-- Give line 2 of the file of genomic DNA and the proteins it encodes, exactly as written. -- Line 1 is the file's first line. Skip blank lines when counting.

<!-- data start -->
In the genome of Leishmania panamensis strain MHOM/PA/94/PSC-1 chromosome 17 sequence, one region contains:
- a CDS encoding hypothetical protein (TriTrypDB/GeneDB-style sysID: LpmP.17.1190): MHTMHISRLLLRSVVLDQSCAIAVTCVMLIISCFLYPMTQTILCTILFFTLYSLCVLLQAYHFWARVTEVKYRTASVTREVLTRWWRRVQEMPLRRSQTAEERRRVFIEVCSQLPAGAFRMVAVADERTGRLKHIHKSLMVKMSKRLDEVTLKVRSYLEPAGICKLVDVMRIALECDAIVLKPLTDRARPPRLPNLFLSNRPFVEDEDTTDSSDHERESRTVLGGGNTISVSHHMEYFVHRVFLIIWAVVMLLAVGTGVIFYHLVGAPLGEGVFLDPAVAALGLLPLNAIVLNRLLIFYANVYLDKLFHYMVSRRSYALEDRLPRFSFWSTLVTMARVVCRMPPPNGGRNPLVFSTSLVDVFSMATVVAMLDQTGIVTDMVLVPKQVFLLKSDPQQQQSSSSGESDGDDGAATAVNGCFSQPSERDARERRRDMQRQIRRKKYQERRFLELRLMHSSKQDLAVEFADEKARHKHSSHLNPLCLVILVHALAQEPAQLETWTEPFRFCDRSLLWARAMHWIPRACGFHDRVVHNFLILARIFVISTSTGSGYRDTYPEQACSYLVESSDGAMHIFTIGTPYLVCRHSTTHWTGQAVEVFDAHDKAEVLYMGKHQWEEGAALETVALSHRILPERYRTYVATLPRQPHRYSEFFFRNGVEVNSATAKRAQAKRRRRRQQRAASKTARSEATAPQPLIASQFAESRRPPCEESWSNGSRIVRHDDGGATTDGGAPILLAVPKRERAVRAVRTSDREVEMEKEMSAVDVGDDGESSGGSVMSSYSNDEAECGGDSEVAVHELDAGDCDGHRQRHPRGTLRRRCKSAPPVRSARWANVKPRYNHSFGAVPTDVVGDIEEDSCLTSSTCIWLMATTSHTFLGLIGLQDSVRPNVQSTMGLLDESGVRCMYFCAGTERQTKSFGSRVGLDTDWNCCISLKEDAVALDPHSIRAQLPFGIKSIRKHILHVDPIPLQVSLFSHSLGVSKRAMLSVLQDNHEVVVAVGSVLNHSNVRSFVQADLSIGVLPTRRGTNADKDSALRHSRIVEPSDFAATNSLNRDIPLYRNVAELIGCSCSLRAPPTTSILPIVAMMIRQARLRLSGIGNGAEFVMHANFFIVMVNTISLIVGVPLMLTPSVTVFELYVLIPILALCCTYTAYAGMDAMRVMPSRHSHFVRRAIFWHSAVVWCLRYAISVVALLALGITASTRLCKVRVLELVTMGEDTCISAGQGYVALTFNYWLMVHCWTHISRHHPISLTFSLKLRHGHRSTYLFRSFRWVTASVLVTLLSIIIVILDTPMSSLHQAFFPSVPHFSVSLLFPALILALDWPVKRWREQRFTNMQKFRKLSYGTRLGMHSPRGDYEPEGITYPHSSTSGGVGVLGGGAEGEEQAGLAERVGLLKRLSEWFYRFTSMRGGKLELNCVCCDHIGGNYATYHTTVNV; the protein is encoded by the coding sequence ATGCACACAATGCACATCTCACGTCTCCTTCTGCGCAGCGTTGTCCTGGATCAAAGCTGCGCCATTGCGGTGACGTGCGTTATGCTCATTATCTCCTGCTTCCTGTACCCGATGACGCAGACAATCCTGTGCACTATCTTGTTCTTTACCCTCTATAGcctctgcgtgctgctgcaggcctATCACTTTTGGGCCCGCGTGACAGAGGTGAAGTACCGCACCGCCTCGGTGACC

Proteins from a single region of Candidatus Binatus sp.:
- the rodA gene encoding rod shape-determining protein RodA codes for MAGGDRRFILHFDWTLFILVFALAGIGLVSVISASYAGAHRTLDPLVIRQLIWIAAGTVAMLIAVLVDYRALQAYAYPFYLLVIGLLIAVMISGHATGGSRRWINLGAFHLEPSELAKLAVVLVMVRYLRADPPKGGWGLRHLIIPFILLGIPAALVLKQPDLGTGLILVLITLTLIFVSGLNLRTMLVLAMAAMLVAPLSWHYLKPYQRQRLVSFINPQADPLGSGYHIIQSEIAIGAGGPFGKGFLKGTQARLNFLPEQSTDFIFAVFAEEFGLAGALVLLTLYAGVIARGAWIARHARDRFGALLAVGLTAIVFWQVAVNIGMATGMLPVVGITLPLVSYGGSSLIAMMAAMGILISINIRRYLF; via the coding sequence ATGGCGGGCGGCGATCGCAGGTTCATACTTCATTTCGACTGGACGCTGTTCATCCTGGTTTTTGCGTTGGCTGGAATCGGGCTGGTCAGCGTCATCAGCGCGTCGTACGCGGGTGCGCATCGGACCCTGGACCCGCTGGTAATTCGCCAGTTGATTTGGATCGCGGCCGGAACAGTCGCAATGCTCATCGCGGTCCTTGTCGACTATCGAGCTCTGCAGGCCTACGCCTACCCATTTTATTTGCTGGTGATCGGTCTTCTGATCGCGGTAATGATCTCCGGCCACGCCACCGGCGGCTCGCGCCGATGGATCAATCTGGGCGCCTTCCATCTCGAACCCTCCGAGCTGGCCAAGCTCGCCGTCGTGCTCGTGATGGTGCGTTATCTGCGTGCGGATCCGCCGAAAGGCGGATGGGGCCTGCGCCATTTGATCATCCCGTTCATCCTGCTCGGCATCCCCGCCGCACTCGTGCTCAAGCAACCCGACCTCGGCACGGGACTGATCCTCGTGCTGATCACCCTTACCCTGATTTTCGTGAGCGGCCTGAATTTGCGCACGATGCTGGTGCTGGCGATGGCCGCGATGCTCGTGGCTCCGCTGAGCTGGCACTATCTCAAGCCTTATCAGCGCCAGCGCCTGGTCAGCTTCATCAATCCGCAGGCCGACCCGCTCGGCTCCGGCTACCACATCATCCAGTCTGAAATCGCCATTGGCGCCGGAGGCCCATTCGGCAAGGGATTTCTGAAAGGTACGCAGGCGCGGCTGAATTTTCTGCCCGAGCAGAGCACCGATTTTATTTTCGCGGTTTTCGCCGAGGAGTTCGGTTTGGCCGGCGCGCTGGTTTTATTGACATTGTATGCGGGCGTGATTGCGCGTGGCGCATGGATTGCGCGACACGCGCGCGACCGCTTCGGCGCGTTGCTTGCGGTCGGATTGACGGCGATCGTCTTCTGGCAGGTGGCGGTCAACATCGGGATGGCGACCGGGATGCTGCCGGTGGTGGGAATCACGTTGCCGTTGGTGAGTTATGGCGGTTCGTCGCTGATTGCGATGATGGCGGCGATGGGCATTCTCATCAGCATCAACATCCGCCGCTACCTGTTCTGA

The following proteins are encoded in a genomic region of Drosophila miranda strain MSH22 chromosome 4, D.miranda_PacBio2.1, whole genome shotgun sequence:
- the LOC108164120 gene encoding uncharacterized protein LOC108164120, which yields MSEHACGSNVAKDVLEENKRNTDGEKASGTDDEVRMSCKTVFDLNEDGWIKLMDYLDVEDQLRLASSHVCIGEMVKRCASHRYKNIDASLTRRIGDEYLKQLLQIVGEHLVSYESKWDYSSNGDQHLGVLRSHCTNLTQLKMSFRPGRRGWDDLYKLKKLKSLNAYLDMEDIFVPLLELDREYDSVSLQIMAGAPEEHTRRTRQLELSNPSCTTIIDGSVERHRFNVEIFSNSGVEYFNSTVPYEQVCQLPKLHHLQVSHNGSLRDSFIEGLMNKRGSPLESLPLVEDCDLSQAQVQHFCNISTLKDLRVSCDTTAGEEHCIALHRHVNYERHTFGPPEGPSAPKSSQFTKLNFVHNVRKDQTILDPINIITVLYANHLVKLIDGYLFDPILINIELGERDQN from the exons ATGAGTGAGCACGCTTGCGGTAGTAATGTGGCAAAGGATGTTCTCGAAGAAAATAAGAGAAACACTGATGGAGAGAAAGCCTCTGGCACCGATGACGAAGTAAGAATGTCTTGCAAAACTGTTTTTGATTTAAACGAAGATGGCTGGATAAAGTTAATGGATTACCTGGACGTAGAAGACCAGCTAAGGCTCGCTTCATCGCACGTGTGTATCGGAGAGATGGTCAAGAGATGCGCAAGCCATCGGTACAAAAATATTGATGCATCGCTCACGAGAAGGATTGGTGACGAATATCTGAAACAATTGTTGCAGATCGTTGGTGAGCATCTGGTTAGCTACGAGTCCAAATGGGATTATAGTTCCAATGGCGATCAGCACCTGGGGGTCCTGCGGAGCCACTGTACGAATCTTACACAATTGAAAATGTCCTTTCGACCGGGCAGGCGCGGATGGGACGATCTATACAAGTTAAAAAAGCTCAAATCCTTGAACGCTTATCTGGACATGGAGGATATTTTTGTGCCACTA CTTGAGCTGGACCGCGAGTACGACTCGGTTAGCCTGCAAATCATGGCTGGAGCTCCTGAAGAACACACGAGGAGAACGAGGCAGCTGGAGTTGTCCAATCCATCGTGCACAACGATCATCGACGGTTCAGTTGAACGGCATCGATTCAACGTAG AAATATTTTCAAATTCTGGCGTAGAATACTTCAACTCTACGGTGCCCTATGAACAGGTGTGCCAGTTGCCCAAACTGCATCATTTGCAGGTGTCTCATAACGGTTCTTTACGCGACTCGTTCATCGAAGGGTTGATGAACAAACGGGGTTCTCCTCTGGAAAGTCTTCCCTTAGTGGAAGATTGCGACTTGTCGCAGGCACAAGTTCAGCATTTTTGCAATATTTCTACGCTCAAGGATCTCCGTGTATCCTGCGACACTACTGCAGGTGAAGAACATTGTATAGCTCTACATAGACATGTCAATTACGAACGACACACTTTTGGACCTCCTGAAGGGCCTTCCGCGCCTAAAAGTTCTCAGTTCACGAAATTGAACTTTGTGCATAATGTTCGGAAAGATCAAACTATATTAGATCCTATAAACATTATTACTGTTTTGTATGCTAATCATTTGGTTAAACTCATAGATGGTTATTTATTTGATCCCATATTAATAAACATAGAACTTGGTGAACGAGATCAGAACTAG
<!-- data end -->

- a CDS encoding hypothetical protein (TriTrypDB/GeneDB-style sysID: LpmP.17.1190): MHTMHISRLLLRSVVLDQSCAIAVTCVMLIISCFLYPMTQTILCTILFFTLYSLCVLLQAYHFWARVTEVKYRTASVTREVLTRWWRRVQEMPLRRSQTAEERRRVFIEVCSQLPAGAFRMVAVADERTGRLKHIHKSLMVKMSKRLDEVTLKVRSYLEPAGICKLVDVMRIALECDAIVLKPLTDRARPPRLPNLFLSNRPFVEDEDTTDSSDHERESRTVLGGGNTISVSHHMEYFVHRVFLIIWAVVMLLAVGTGVIFYHLVGAPLGEGVFLDPAVAALGLLPLNAIVLNRLLIFYANVYLDKLFHYMVSRRSYALEDRLPRFSFWSTLVTMARVVCRMPPPNGGRNPLVFSTSLVDVFSMATVVAMLDQTGIVTDMVLVPKQVFLLKSDPQQQQSSSSGESDGDDGAATAVNGCFSQPSERDARERRRDMQRQIRRKKYQERRFLELRLMHSSKQDLAVEFADEKARHKHSSHLNPLCLVILVHALAQEPAQLETWTEPFRFCDRSLLWARAMHWIPRACGFHDRVVHNFLILARIFVISTSTGSGYRDTYPEQACSYLVESSDGAMHIFTIGTPYLVCRHSTTHWTGQAVEVFDAHDKAEVLYMGKHQWEEGAALETVALSHRILPERYRTYVATLPRQPHRYSEFFFRNGVEVNSATAKRAQAKRRRRRQQRAASKTARSEATAPQPLIASQFAESRRPPCEESWSNGSRIVRHDDGGATTDGGAPILLAVPKRERAVRAVRTSDREVEMEKEMSAVDVGDDGESSGGSVMSSYSNDEAECGGDSEVAVHELDAGDCDGHRQRHPRGTLRRRCKSAPPVRSARWANVKPRYNHSFGAVPTDVVGDIEEDSCLTSSTCIWLMATTSHTFLGLIGLQDSVRPNVQSTMGLLDESGVRCMYFCAGTERQTKSFGSRVGLDTDWNCCISLKEDAVALDPHSIRAQLPFGIKSIRKHILHVDPIPLQVSLFSHSLGVSKRAMLSVLQDNHEVVVAVGSVLNHSNVRSFVQADLSIGVLPTRRGTNADKDSALRHSRIVEPSDFAATNSLNRDIPLYRNVAELIGCSCSLRAPPTTSILPIVAMMIRQARLRLSGIGNGAEFVMHANFFIVMVNTISLIVGVPLMLTPSVTVFELYVLIPILALCCTYTAYAGMDAMRVMPSRHSHFVRRAIFWHSAVVWCLRYAISVVALLALGITASTRLCKVRVLELVTMGEDTCISAGQGYVALTFNYWLMVHCWTHISRHHPISLTFSLKLRHGHRSTYLFRSFRWVTASVLVTLLSIIIVILDTPMSSLHQAFFPSVPHFSVSLLFPALILALDWPVKRWREQRFTNMQKFRKLSYGTRLGMHSPRGDYEPEGITYPHSSTSGGVGVLGGGAEGEEQAGLAERVGLLKRLSEWFYRFTSMRGGKLELNCVCCDHIGGNYATYHTTVNV; the protein is encoded by the coding sequence ATGCACACAATGCACATCTCACGTCTCCTTCTGCGCAGCGTTGTCCTGGATCAAAGCTGCGCCATTGCGGTGACGTGCGTTATGCTCATTATCTCCTGCTTCCTGTACCCGATGACGCAGACAATCCTGTGCACTATCTTGTTCTTTACCCTCTATAGcctctgcgtgctgctgcaggcctATCACTTTTGGGCCCGCGTGACAGAGGTGAAGTACCGCACCGCCTCGGTGACC